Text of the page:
Balbharati, solutions, for, Biology, 11th, Standard, Maharashtra State Board, Chapter 5, Cell Structure and Organization, Exercise, [Pages 57 – 58], Label the diagram, and, write down the detail of concept in your word,

14 Nov 2020 8:48 am

Exercise | Q 4. (A) | Page 57

Label the diagram and write down the detail of concept in your word.



Mitochondrion is known as the power house of the cell. It plays significant role in aerobic respiration. Mitochondria are absent in prokaryotic cells and red blood corpuscles (RBCs).

The structure of mitochondrion:

1. Shape of the mitochondria may be oval or spherical or like a spiral strip.

2. It is a double membrane-bound organelle.

3. Outer membrane is permeable to various metabolites due to the presence of a protein-Porin or Parson’s particles.

4. The inner membrane is selectively permeable to a few substances only.

5. Both membranes are separated by intermembrane space.

6. The inner membrane shows several fingers like or plate-like folds called as cristae which bears numerous particles exosomes and cytochromes/electron carriers.

7. Inner membrane encloses a cavity called inner chamber, containing a fluid-matrix.

8. Matrix contains few coils of circular DNA, RNA, 70S types of ribosomes, lipids, and various enzymes of Krebs’ cycle and other pathways.



Chloroplast plays a significant role in the synthesis of starch in plants.

Structure of chloroplast:

1. In plants, the chloroplast is found mainly in mesophyll of leaf.

2. A chloroplast is lens-shaped but it can also be oval, spherical, discoid, or ribbon-like.

3. A cell may contain a single large chloroplast as in Chlamydomonas or there can be 20 to 40 chloroplasts per cell as seen in mesophyll cells.

4. Chloroplasts contain a green pigment called chlorophyll along with other enzymes that help in the production of sugar by photosynthesis.

5. Inner membrane of double membraned chloroplast is comparatively less permeable.

6. Inside the cavity of inner membrane, there is another set of membranous sacs called thylakoids.

7. Thylakoids are arranged in the form of stacks called grana (singular: granum).

8. The grana are connected to each other by means of membranous tubules called stroma lamellae.

9. Space outside thylakoids is filled with stroma.

10. The stroma and space inside thylakoids contain various enzymes essential for photosynthesis.

11. Stroma of chloroplast contains DNA and ribosomes (70S).

Golgi Apparatus


Golgi complex or Golgi apparatus or Golgi body act as an assembly, manufacturing cum packaging, and transport unit of the cell.

Structure of the Golgi complex:

1. Golgi complex consists of stacks of membranous sacs called cisternae.

2. Diameter of cisternae varies from 0.5 to 1µm.

3. A Golgi complex may have few to several cisternae depending on its function.

4. The thickness and molecular composition of membranes at one end of the stack of a Golgi sac differ from those at the other end.

5. The Golgi sacs show specific orientation in the cell.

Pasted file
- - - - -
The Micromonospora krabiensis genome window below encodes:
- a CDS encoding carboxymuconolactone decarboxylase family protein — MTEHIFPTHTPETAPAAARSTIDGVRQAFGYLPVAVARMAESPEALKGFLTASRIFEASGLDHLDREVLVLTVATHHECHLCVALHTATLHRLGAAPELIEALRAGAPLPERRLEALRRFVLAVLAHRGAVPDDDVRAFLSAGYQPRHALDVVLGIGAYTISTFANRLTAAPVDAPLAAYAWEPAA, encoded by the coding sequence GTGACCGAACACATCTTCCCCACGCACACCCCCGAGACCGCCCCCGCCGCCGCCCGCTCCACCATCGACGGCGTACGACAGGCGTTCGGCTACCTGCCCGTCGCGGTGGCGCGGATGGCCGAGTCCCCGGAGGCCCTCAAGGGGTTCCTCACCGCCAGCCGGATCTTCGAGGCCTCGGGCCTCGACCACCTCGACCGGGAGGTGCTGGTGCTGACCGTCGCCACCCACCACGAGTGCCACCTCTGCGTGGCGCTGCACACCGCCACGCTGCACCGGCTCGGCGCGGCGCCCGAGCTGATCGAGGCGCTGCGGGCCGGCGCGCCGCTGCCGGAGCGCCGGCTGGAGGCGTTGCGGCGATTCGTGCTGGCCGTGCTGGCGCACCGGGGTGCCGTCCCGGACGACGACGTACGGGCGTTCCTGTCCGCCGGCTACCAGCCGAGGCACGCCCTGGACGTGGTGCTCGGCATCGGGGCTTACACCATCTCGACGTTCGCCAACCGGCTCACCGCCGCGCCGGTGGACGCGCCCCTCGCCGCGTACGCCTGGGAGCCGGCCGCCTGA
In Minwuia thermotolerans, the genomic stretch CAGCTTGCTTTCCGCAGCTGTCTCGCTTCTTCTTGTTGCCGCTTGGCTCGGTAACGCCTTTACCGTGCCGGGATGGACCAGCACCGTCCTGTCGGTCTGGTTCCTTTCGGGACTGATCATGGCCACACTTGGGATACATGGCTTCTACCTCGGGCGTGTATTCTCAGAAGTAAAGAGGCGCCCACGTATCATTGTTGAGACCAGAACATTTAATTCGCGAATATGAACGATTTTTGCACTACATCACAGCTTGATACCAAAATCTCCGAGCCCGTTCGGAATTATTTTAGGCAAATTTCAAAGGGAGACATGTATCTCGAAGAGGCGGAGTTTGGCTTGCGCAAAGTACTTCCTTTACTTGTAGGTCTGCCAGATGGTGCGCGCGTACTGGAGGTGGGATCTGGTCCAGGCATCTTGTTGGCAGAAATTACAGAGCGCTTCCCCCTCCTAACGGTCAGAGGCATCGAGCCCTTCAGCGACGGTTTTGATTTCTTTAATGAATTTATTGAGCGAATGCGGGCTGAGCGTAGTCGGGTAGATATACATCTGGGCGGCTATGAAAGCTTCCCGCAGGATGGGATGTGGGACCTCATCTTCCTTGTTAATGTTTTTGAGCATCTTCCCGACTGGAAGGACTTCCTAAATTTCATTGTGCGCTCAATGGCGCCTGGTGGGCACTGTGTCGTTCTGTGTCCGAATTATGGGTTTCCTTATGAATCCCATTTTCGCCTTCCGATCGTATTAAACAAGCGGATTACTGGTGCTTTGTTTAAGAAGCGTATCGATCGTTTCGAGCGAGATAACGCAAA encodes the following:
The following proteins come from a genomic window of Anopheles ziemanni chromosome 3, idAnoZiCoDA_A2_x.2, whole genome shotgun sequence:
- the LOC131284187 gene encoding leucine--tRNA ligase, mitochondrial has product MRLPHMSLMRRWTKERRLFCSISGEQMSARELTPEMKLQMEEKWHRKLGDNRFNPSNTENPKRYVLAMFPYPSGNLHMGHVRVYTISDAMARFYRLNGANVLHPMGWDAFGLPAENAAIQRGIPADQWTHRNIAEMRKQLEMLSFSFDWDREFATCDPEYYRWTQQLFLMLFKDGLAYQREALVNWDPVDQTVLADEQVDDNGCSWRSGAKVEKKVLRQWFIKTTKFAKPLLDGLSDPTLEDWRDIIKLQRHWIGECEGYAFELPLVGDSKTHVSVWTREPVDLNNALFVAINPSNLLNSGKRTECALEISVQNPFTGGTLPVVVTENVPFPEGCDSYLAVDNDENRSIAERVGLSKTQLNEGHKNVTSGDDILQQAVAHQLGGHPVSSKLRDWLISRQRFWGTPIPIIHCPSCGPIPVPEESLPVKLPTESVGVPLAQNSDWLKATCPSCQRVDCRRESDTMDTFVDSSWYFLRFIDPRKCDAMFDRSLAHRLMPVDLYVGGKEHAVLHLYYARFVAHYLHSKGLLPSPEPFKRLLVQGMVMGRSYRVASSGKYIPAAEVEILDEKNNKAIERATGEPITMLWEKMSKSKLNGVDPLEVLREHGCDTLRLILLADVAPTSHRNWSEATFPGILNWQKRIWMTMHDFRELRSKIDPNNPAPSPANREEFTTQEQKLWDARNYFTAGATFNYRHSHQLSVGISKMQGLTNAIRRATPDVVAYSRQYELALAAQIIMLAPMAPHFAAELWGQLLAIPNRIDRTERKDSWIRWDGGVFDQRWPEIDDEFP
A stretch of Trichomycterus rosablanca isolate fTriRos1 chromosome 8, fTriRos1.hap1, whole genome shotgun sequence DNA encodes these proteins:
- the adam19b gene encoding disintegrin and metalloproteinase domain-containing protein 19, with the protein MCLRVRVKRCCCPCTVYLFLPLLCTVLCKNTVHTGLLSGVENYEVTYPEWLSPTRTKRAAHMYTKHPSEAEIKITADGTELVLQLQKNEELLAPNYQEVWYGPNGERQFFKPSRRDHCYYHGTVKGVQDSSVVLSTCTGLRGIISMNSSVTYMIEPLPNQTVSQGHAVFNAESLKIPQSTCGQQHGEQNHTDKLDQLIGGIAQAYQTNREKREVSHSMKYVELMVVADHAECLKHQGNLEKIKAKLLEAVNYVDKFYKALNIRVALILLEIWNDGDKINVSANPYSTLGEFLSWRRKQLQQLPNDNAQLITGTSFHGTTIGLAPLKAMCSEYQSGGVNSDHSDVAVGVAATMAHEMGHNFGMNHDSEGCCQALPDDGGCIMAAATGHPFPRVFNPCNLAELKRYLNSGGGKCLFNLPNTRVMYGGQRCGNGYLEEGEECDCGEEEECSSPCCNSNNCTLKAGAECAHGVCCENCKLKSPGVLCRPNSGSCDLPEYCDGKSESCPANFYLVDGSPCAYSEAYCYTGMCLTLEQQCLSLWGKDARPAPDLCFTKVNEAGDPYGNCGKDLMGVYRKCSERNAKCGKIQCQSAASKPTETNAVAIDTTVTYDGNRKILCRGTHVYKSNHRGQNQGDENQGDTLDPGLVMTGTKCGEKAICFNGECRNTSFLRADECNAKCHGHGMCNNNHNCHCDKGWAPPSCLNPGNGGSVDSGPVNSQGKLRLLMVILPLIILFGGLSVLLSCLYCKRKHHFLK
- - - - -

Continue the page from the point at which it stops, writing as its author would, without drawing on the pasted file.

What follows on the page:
6. Each cisterna has a forming or ‘cis’ face (cis: on the same side) and maturing or ‘trans’ face (trans: the opposite side).

7. Transport vesicles that pinch off from transitional ER merge with cis face of Golgi cisterna and add its contents into the lumen.

Location of Golgi complex:

Golgi bodies are usually located near the endoplasmic reticulum.

Functions of Golgi complex:

1. Golgi body carries out two types of functions, modification of secretions of ER and production of its own secretions.

2. Cisternae contain specific enzymes for specific functions.

3. Refining (modification) of the product takes place in a sequential manner.

4. For example, certain sugar component is added or removed from glycolipids and glycoproteins that are brought from ER, thus forming a variety of products.

5. Golgi bodies also manufacture their own products. Golgi bodies in many plant cells produce noncellulose polysaccharides like pectin.

6. Manufactured or modified, all products of Golgi complex leave cisternae from trans face as transport vesicles.



structure of Endoplasmic Reticulum:

1. Endoplasmic reticulum is a network present within the cytosol.

2. It is present in all eukaryotic cells except ova and mature red blood corpuscles.

3. Under the electron microscope, it appears like network of membranous tubules and sacs called cisternae.

4. This network of ER divides the cytoplasm in two parts viz. one within the lumen of ER called laminal cytoplasm and non-laminal cytoplasm that lies outside ER.

5. Membrane of ER is continuous with nuclear envelope at one end and extends till cell membrane. It thus acts as intracellular supporting framework and helps in maintaining position of various cell organelles in the cytoplasm.

6. Depending upon the presence or absence of ribosomes, endoplasmic reticulum is called rough endoplasmic reticulum (RER) or smooth endoplasmic reticulum (SER) respectively.

Smooth endoplasmic reticulum (SER):

1. Depending on cell type, it helps in synthesis of lipids for e.g. Steroid secreting cells of cortical region of adrenal gland, testes and ovaries.

2. Smooth endoplasmic reticulum plays a role in detoxification in the liver and storage of calcium ions (muscle cells).

Rough Endoplasmic Reticulum (RER):

1. Rough ER is primarily involved in protein synthesis. For e.g. Pancreatic cells synthesize the protein insulin in the ER.

2. These proteins are secreted by ribosomes attached to rough ER and are called secretory proteins. These proteins get wrapped in membrane that buds off from transitional region of ER. Such membrane bound proteins depart from ER as transport vesicles.

3. Rough ER is also involved in formation of membrane for the cell. The ER membrane grows in place by addition of membrane proteins and phospholipids to its own membrane. Portions of this expanded membrane are transferred to other components of endomembrane system.


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